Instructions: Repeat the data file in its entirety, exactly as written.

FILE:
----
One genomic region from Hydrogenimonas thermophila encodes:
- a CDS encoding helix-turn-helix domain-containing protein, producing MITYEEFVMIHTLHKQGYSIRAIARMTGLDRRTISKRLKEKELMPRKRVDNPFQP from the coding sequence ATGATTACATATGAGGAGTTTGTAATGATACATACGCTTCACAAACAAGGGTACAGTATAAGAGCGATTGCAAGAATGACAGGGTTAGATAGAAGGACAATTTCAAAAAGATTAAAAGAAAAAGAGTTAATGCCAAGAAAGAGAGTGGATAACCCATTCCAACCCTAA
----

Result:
One genomic region from Hydrogenimonas thermophila encodes:
- a CDS encoding helix-turn-helix domain-containing protein, producing MITYEEFVMIHTLHKQGYSIRAIARMTGLDRRTISKRLKEKELMPRKRVDNPFQP from the coding sequence ATGATTACATATGAGGAGTTTGTAATGATACATACGCTTCACAAACAAGGGTACAGTATAAGAGCGATTGCAAGAATGACAGGGTTAGATAGAAGGACAATTTCAAAAAGATTAAAAGAAAAAGAGTTAATGCCAAGAAAGAGAGTGGATAACCCATTCCAACCCTAA